Mahler has, of course, had his share of detractors, He has been accused of prolixity, hysteria, formlessness, sentimentality, and vulgarity. Few major composers haven't. Little old ladies consider him too loud. (One of them behind me at last Saturday's Tosca told anyone who would listen that Mr. Conlon was making the orchestra play "too loud" so that the singers had to "screech.") For such people, music is too loud when they can't be heard over it. But it is also assumed that because Mahler calls for a huge orchestra he aims for volume, whereas, in actuality, he mixes his colors with the greatest delicacy. (He wasn't named Mahler--Painter--for nothing!) And then his name has been linked inextricably (it would seem) with Bruckner's. It is true that Mahler knew and liked the old gentleman and saw to it that his music got played, but in a 1904 letter to his wife, Alma, he called Bruckner and Brahms "an odd pair of second-raters" which shows you that he had as exquisite taste as Benjamin Britten and Bernard Shaw. (Mahler also espoused the cause of young Arnold Schoenberg, though he confessed to Alma that he hadn't the faintest idea what Schoenberg was trying to do.)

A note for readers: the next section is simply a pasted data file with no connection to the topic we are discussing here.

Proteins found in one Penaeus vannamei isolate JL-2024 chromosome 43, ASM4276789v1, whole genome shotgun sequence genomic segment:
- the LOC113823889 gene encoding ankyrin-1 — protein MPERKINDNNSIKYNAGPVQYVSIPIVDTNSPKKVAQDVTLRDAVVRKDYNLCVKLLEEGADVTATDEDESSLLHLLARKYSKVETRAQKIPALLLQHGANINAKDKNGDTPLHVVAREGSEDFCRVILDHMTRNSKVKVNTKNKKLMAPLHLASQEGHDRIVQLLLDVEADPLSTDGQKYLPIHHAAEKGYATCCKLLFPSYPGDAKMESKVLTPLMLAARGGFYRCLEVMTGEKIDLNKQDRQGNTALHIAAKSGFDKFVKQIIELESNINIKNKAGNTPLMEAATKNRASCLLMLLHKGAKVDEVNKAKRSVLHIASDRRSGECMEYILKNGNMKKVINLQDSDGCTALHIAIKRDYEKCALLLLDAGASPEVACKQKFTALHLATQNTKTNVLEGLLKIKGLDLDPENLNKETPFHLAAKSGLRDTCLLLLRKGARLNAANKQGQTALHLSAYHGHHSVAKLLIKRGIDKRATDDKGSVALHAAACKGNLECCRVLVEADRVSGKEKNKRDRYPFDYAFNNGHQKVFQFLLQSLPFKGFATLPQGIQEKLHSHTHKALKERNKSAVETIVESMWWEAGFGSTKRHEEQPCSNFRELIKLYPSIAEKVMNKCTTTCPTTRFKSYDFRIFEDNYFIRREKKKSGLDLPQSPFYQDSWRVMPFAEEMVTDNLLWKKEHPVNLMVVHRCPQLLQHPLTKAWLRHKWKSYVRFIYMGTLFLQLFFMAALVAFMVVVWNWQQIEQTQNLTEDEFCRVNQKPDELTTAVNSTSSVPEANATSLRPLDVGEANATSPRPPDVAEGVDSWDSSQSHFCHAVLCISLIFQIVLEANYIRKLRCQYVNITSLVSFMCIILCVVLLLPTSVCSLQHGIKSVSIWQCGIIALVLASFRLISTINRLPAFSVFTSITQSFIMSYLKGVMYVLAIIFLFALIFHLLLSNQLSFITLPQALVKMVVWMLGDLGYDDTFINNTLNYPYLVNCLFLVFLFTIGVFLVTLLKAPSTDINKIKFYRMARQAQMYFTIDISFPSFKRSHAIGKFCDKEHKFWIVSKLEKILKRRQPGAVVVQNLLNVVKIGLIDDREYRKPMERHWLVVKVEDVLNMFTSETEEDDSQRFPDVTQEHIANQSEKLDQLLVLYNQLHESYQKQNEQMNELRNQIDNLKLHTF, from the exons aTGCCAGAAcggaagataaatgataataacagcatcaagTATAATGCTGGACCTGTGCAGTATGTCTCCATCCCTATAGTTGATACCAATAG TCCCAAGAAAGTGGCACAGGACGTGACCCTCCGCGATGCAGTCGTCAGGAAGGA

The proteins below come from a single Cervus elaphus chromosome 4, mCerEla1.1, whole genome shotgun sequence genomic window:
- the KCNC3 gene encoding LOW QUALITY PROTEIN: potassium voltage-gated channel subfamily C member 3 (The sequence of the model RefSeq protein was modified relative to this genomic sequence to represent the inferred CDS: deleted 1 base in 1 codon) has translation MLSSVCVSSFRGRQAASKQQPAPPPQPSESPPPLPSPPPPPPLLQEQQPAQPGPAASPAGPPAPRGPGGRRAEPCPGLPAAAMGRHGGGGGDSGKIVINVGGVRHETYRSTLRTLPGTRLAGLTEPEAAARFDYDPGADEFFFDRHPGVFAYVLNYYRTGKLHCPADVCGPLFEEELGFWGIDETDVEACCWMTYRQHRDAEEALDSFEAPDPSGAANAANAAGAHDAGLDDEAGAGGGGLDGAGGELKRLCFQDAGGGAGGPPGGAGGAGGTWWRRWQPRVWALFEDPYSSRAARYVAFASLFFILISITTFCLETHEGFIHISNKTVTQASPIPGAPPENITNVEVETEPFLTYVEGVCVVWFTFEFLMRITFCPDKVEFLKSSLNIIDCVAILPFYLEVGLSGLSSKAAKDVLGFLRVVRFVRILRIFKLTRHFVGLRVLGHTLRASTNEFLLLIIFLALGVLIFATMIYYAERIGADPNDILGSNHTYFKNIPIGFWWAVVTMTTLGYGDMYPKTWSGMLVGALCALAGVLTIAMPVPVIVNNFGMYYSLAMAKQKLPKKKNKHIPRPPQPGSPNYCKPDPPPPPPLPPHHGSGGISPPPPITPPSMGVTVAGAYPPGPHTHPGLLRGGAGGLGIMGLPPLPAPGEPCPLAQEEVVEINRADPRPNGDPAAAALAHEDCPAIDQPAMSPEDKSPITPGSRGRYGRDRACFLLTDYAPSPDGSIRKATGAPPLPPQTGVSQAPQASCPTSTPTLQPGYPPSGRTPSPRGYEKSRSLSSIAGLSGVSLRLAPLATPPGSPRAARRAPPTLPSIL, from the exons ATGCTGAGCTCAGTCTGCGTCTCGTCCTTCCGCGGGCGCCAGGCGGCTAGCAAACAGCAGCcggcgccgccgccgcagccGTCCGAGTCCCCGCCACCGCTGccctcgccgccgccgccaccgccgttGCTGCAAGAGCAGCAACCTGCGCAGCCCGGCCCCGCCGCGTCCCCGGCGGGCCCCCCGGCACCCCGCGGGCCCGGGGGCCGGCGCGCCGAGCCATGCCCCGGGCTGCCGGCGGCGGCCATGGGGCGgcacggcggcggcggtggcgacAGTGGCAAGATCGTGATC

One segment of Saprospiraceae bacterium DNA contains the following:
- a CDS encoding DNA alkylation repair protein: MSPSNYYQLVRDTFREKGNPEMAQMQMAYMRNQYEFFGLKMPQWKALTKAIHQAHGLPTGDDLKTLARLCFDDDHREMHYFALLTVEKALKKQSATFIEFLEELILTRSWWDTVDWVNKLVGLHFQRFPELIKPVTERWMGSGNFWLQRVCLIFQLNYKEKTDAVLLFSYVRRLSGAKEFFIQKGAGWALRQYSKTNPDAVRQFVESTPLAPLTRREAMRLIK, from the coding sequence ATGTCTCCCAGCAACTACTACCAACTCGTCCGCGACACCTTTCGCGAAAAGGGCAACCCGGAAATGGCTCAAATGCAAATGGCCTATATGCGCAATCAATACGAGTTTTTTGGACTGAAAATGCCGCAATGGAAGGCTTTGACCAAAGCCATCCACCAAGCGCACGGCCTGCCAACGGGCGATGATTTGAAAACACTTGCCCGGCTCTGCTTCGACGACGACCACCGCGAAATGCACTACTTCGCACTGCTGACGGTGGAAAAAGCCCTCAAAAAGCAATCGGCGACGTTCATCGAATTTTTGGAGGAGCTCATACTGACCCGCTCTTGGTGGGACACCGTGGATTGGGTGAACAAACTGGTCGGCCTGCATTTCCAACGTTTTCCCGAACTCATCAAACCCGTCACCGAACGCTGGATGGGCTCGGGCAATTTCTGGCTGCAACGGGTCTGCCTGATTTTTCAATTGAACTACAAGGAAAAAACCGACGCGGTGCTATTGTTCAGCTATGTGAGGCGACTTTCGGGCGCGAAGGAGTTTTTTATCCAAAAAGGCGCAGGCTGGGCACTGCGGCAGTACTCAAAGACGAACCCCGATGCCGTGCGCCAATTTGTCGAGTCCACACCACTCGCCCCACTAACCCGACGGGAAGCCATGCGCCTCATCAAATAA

Two other aspects of Mahler's music seem to put people off. One is its simplicity. It is full of peasant dances and village bands and ceremonial marches and bugle-calls and horseplay on the one hand ("vulgarity") and of ethereal visions on the other ("sentimen­tality"). Too much has been made of Mahler's conversion from Judaism to Catholicism, it being said that in his "Christian" moments he doth protest too much. Mahler was, in practice, not a notably religious man. If he had any strong faith, it seems to have been in a sort of pantheism, but matters like the meaning of human existence and the hereafter greatly troubled him, and his "religious" music has the crystalline transparency of such mystics as William Blake. (An ancient lady, feeling she had little earthly time left, once summoned Mahler to tell her the real truth about heaven!) The other off-putting aspect of his music is its "meaning." Many people will simply not accept the fact that music is an emotional, not a cognitive, language and assume that it somehow embodies some philosophy or, at the very least, some story. A symphony (the Fifth) that begins with a funeral march is very tempting in this regard. Mahler himself did not believe in representational music and detested the attempts by critics to derive "plots" from his works. But that did not stop them. One annotator is sure that the Fifth Symphony is all about an artist who, having failed to live up to his expectations, is about to chuck his career until he is revitalized by "the harmless play of life and nature" and so ascends to Everestian heights of creativity undreamt of by the human mind, Excelsior! Another offers the following schema: 1. Mourning and pain 2. Fighting and wounds 3. Irony, shadowy insecurity, and forced gaiety 4. Interlude(!) 5. Daily work and haste (!!)In Mahler's own time he had an admirer, a Herr Nodnagel, who insisted on working out detailed programmes for the symphon­ies; that for the Fifth took 23 printed pages, and you could buy it for 30 pfennigs. It turned Mahler magenta with rage.